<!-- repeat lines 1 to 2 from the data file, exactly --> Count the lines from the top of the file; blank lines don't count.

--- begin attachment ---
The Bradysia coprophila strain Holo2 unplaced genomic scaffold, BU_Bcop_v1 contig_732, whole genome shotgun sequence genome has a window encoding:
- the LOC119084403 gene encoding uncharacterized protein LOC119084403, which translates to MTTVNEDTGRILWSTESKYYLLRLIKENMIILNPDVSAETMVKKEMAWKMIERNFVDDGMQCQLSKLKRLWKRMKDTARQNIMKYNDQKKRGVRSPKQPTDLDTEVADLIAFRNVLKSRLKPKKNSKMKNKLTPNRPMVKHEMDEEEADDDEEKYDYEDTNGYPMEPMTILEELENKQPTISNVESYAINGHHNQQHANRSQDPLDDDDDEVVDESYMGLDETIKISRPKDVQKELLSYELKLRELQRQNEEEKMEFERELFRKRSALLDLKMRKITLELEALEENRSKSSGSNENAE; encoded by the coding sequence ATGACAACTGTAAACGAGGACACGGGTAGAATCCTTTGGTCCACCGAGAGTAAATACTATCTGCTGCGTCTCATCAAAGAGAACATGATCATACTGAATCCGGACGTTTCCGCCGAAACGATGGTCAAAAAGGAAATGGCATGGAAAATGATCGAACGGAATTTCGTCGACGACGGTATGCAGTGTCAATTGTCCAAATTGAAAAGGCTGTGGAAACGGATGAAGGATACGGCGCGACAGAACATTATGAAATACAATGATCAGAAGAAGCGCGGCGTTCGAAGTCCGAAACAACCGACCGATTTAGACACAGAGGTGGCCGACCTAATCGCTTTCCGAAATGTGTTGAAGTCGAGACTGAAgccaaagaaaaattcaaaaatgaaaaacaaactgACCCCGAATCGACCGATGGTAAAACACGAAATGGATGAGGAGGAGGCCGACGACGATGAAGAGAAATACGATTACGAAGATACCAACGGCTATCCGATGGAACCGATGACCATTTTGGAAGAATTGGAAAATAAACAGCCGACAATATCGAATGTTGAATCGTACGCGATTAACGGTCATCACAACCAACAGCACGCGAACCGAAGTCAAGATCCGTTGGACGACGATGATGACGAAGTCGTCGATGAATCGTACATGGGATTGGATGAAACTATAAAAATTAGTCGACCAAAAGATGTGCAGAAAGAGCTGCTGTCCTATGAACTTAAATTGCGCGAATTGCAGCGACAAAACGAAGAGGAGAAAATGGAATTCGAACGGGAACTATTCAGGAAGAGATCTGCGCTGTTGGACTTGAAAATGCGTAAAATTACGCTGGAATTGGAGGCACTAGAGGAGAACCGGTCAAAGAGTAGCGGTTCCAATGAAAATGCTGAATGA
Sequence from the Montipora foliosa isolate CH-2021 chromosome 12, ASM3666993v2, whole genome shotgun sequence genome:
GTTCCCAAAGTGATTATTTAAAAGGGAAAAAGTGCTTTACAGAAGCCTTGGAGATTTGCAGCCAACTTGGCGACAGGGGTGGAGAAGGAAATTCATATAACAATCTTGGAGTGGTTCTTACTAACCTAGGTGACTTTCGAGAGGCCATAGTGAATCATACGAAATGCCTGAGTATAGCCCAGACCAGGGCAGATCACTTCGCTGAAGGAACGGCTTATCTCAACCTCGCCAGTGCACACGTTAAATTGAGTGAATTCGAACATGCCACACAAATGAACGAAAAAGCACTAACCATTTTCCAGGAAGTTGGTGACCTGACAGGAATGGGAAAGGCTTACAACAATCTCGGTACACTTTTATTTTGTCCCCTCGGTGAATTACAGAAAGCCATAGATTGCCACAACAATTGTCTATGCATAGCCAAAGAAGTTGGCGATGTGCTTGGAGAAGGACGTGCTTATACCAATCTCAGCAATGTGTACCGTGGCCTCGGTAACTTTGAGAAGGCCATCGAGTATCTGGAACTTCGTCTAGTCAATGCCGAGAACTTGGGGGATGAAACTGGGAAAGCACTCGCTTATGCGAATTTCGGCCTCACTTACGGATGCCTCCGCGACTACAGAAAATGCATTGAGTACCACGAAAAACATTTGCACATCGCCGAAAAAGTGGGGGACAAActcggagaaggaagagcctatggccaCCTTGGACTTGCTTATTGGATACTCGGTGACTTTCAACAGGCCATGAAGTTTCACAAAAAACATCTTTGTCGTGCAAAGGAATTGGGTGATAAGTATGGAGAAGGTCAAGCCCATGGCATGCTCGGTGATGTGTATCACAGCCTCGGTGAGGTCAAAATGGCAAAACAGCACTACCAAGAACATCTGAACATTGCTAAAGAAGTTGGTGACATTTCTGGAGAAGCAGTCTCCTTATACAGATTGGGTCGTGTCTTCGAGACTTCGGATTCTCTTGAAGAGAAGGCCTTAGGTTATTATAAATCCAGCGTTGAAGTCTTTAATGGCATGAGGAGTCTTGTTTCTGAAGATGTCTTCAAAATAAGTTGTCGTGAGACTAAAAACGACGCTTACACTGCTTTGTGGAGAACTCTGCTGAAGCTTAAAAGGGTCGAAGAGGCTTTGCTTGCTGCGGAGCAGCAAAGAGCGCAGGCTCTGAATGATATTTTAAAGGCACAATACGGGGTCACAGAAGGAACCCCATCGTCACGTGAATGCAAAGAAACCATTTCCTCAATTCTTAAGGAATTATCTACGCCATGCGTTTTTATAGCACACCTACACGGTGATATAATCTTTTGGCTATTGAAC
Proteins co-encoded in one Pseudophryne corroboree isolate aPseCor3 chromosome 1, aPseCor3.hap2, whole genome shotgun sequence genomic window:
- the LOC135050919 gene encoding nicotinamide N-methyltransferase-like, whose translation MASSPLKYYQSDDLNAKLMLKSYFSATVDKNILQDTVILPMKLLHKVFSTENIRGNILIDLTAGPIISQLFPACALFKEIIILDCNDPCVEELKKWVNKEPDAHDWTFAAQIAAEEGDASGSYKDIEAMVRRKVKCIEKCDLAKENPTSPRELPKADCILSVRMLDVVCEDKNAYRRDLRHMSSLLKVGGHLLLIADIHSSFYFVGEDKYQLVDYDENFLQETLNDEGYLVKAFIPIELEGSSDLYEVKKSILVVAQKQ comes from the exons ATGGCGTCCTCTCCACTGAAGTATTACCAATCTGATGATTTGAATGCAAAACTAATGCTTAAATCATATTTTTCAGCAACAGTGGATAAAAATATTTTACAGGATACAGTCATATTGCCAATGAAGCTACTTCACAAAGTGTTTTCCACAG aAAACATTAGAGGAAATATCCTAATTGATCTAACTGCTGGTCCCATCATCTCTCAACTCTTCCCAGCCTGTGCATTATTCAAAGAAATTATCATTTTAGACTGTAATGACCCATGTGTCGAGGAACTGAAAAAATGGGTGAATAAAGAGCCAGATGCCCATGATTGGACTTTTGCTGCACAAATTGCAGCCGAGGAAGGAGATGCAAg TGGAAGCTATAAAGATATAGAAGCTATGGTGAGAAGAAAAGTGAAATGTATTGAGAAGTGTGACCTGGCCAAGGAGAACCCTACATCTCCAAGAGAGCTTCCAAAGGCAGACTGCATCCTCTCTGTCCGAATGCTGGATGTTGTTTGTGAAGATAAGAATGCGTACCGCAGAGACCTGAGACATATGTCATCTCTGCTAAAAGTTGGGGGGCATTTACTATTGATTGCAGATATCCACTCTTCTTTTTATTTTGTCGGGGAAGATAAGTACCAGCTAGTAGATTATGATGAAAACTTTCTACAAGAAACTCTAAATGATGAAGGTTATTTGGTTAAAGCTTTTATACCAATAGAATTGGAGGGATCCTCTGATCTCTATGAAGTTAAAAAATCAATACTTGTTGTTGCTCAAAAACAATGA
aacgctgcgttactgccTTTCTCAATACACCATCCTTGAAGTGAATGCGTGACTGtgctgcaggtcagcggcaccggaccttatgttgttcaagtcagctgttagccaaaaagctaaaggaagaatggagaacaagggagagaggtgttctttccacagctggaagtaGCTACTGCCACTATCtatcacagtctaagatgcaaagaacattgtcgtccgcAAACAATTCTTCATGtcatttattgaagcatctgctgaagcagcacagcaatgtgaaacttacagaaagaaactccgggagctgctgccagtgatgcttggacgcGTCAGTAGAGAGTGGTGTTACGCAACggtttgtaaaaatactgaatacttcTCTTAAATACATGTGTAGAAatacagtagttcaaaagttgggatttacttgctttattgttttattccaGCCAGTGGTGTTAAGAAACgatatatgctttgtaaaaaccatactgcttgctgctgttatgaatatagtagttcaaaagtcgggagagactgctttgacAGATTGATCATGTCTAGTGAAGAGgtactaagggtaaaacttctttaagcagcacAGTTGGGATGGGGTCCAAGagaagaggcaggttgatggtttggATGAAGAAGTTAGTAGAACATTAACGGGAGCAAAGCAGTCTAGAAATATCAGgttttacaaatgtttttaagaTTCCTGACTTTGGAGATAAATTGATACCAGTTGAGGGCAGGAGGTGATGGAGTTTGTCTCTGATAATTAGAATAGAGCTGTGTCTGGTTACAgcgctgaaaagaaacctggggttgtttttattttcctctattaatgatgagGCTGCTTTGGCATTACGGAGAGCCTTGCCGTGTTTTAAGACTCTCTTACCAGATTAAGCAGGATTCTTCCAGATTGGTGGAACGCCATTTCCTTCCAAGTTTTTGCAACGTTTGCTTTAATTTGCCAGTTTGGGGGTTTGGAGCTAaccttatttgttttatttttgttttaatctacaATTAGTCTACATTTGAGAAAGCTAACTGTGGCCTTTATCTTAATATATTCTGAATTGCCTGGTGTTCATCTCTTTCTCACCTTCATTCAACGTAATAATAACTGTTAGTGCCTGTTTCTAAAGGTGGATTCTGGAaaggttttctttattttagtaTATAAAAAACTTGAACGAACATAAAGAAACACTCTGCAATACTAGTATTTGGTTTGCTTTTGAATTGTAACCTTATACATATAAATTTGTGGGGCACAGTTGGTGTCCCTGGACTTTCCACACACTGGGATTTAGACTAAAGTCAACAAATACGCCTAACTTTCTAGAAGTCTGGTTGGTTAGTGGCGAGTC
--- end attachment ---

The Bradysia coprophila strain Holo2 unplaced genomic scaffold, BU_Bcop_v1 contig_732, whole genome shotgun sequence genome has a window encoding:
- the LOC119084403 gene encoding uncharacterized protein LOC119084403, which translates to MTTVNEDTGRILWSTESKYYLLRLIKENMIILNPDVSAETMVKKEMAWKMIERNFVDDGMQCQLSKLKRLWKRMKDTARQNIMKYNDQKKRGVRSPKQPTDLDTEVADLIAFRNVLKSRLKPKKNSKMKNKLTPNRPMVKHEMDEEEADDDEEKYDYEDTNGYPMEPMTILEELENKQPTISNVESYAINGHHNQQHANRSQDPLDDDDDEVVDESYMGLDETIKISRPKDVQKELLSYELKLRELQRQNEEEKMEFERELFRKRSALLDLKMRKITLELEALEENRSKSSGSNENAE; encoded by the coding sequence ATGACAACTGTAAACGAGGACACGGGTAGAATCCTTTGGTCCACCGAGAGTAAATACTATCTGCTGCGTCTCATCAAAGAGAACATGATCATACTGAATCCGGACGTTTCCGCCGAAACGATGGTCAAAAAGGAAATGGCATGGAAAATGATCGAACGGAATTTCGTCGACGACGGTATGCAGTGTCAATTGTCCAAATTGAAAAGGCTGTGGAAACGGATGAAGGATACGGCGCGACAGAACATTATGAAATACAATGATCAGAAGAAGCGCGGCGTTCGAAGTCCGAAACAACCGACCGATTTAGACACAGAGGTGGCCGACCTAATCGCTTTCCGAAATGTGTTGAAGTCGAGACTGAAgccaaagaaaaattcaaaaatgaaaaacaaactgACCCCGAATCGACCGATGGTAAAACACGAAATGGATGAGGAGGAGGCCGACGACGATGAAGAGAAATACGATTACGAAGATACCAACGGCTATCCGATGGAACCGATGACCATTTTGGAAGAATTGGAAAATAAACAGCCGACAATATCGAATGTTGAATCGTACGCGATTAACGGTCATCACAACCAACAGCACGCGAACCGAAGTCAAGATCCGTTGGACGACGATGATGACGAAGTCGTCGATGAATCGTACATGGGATTGGATGAAACTATAAAAATTAGTCGACCAAAAGATGTGCAGAAAGAGCTGCTGTCCTATGAACTTAAATTGCGCGAATTGCAGCGACAAAACGAAGAGGAGAAAATGGAATTCGAACGGGAACTATTCAGGAAGAGATCTGCGCTGTTGGACTTGAAAATGCGTAAAATTACGCTGGAATTGGAGGCACTAGAGGAGAACCGGTCAAAGAGTAGCGGTTCCAATGAAAATGCTGAATGA